For the visual impact on the Jay-Z / Eminem Home and Home stadium shows, production designer Bruce Rodgers and his team at Tribe inc., including Sean Dougall, Mai Sakai, and Jake Kavenagh, wanted to reflect both the excitement of the ballpark environment and the spectacle of a unique concert experience. “It’s a very iconic design; it’s a design that people can remember, but it’s not necessarily one that requires you to pay attention to the set design,” comments Rodgers. “I think that this audience really cared about seeing Jay-Z and Eminem, and they wanted to be able to remember that they were at Yankee Stadium and Comerica Park in Detroit. My goal was to come up with some sort of mental, visual icon that would burn into that audience’s head, but also give the two lighting and video designers from Jay-Z and Eminem a really cool tool to do what they do best.”
With a compressed design and construction schedule of only five weeks, Rodgers started with the iconic Stageco concert structure of stage and roof design. “Because I designed it knowing the Stageco structure—dimensions, understanding how to do this kind of design—it gave everybody a comfort level,” says Rodgers. Into that base, Rodgers’ designed his main element a large eye shape that would frame the whole performance space, much like the all-seeing eye that you find on the back of the US one dollar bill only considerably larger. It stretched over 168’ wide and 48’ tall, covering the entire width of the stage and the side wings. The eye structure was created out of PRG’s BAT Truss, a pre-rig truss element that was laid out for quick and easy installation in the two stadiums. Making truss go together with just the right curve to evoke an eye was a challenge for which Scott Gross, general manager of PRG’s Concert Touring division, engineered a solution at the PRG Toronto depot. His team laid out the truss and developed a method to keep the correct degree curve of the eye. The outer chords of the BAT Truss are pinned and a custom-designed screw device was added to the top joint that allowed the crew to set the correct angle of the truss.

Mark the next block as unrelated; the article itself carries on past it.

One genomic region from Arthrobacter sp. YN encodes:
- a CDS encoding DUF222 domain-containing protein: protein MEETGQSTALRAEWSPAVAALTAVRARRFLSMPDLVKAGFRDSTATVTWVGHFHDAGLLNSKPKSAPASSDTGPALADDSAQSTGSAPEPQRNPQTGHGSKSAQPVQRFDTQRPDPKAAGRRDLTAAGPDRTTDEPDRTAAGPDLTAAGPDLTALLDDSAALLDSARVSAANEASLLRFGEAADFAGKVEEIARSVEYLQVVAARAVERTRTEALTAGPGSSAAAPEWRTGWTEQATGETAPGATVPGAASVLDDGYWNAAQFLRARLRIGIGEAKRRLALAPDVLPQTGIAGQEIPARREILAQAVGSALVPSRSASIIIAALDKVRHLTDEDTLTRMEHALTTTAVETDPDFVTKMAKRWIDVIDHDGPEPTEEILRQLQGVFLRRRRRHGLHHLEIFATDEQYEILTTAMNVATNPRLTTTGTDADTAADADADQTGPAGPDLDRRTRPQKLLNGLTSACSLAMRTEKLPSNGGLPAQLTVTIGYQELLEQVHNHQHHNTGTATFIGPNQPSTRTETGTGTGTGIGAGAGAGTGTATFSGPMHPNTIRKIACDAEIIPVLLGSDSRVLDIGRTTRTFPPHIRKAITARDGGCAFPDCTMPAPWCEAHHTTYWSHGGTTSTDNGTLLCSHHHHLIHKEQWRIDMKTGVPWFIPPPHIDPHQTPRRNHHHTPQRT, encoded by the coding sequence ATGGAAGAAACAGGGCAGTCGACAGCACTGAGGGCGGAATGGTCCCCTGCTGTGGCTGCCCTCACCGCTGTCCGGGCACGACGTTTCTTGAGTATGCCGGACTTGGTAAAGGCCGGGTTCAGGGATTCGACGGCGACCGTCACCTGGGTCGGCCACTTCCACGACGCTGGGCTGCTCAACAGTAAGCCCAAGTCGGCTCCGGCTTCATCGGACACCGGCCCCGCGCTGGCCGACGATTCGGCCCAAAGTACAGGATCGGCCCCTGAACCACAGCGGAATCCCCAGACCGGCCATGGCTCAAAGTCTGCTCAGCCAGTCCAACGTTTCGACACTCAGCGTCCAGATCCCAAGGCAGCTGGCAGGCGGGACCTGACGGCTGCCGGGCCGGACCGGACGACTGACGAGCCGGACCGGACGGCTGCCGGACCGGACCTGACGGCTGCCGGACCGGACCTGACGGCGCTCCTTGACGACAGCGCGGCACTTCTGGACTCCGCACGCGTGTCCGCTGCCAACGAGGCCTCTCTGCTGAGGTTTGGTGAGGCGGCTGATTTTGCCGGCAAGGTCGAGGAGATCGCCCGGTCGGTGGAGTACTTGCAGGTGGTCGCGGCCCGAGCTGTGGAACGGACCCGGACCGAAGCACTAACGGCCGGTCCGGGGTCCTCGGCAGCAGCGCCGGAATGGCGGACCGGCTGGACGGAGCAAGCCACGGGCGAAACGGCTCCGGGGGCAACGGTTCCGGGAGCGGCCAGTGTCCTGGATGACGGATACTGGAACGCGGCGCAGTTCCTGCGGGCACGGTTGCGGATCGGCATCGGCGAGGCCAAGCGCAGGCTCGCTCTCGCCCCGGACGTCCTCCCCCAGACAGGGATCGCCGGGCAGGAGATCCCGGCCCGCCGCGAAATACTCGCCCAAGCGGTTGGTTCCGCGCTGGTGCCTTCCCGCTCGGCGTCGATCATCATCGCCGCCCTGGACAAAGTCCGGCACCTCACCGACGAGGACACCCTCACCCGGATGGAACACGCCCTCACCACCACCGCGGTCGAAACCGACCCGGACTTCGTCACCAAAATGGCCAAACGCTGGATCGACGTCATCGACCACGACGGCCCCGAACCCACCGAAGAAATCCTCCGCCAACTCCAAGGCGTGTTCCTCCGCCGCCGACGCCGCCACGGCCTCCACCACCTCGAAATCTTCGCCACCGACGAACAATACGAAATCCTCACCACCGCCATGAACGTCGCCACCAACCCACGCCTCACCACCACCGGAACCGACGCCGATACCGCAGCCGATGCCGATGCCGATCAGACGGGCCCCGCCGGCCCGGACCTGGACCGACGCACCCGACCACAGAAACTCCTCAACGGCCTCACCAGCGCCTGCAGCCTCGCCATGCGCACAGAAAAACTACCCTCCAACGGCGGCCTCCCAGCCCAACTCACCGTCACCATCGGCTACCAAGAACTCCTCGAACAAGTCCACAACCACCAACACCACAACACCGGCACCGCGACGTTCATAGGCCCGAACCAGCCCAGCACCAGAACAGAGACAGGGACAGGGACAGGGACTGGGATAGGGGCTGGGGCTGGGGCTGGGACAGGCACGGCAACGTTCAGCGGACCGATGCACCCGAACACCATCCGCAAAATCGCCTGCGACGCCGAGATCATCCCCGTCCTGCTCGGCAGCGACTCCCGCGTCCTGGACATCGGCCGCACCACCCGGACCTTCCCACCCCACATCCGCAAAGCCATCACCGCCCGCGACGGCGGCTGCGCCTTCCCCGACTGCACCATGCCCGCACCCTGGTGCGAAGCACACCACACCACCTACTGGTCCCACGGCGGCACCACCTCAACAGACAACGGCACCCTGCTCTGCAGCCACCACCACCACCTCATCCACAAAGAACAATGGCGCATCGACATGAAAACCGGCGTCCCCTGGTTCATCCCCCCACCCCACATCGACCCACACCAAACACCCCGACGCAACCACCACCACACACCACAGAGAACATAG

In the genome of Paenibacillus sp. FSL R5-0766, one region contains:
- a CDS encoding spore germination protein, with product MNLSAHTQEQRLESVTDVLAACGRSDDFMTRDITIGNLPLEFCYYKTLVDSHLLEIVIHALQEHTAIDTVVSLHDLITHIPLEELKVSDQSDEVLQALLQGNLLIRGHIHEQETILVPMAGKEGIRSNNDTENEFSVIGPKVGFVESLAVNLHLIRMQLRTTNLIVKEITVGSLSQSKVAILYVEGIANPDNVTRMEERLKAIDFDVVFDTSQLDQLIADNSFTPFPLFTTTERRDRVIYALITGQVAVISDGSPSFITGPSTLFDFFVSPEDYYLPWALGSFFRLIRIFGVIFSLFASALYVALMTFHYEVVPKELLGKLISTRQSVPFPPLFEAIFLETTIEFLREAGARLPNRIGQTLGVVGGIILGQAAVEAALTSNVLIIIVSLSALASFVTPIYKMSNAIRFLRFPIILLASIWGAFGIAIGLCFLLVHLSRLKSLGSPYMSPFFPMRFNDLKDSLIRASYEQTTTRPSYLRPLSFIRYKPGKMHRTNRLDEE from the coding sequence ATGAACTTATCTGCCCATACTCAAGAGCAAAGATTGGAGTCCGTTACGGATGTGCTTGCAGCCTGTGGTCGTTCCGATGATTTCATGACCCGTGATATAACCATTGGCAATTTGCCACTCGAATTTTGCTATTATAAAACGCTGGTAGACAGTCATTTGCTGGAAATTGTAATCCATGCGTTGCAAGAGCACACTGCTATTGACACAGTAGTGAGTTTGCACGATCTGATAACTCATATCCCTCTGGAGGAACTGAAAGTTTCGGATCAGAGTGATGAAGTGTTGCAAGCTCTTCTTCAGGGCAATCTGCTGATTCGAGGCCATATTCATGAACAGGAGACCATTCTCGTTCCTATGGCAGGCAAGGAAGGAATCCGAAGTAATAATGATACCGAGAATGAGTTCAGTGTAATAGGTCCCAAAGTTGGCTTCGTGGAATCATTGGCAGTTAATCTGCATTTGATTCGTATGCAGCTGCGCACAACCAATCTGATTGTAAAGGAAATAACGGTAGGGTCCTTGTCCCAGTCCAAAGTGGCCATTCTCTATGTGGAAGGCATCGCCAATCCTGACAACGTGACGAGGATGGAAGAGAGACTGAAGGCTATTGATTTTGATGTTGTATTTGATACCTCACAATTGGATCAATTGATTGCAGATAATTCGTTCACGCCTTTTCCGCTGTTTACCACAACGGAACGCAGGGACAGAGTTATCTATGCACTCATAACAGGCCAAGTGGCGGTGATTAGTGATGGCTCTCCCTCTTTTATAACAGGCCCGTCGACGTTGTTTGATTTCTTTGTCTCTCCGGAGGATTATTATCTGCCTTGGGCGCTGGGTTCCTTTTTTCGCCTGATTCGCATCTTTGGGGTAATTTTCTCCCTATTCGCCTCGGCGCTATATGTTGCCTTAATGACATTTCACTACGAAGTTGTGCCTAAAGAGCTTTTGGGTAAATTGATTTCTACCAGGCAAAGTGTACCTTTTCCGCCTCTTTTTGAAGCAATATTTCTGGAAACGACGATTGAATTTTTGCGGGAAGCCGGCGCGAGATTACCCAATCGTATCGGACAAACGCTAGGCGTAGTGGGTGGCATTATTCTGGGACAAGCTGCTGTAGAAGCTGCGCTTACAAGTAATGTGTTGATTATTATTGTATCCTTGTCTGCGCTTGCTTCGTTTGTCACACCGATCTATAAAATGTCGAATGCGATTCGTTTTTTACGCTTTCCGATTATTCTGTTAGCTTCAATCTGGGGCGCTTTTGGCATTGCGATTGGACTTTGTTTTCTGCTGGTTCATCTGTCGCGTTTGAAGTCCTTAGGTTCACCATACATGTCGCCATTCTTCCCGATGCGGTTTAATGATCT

Rodgers, working with lighting designer Patrick Dierson, decided upon ringing the face of the eye truss with Chromlech Jarag lights. Rodgers original design called for the Jarags to be mounted to the face of the truss, which would have meant hanging them individually on site. The PRG team in Toronto came up with a more streamlined solution. “The guys at PRG took our design and started pre-thinking and pre-hanging how different ways the Jarags could work,” Rodgers explains. “They ended up mounting them on the top and bottom of the truss’ outer-perimeter. When I got the working drawings, I was worried about exposing that much truss, but they sent me photos, and it was absolutely the right thing to do. It’s one of those things where you take a concept and then you design it, letting the form follow the function. It is 10 times better in the way that PRG came up with, and it allowed them to do what I needed, but they could still do all of their pre-rigging of the lights and cables in the shop. Onsite it really went up fast, and it also looked cool. That was a neat thing; they knew I was the designer and had a concept in mind, but they also knew what they needed to do and they just went for it. Plus it looked really sexy having the exposed, black pre-rigged truss. I like mechanics that are artful.”
On stage and filling the two wings, Rodgers’ placed LED video screens, in essence visually filling the eye truss completely. Working with screens director Drew Findley and video director Dirk Sanders, Rodgers’ team chose technology from Winvision for these screens. “The outer areas, where you would normally have I-Mag are Winvision 9.325mm and the middle mainstage wall is Winvision 8.75mm,” says Rodgers. “All of the video fills the entire eye with a solid wall of video. It amounts to 168’ wide by 48’ tall wall of video. When you see the part just on the mainstage, you go, ‘What!?’ Even the video guys are blown away by the size.” The screens certainly gave Findley and Sanders for Jay-Z and Eminem’s video director Ben Johnson, a large canvas on which to do their work.
Bruce Rodgers is speaking this week at the Projection Master Classes at LDI.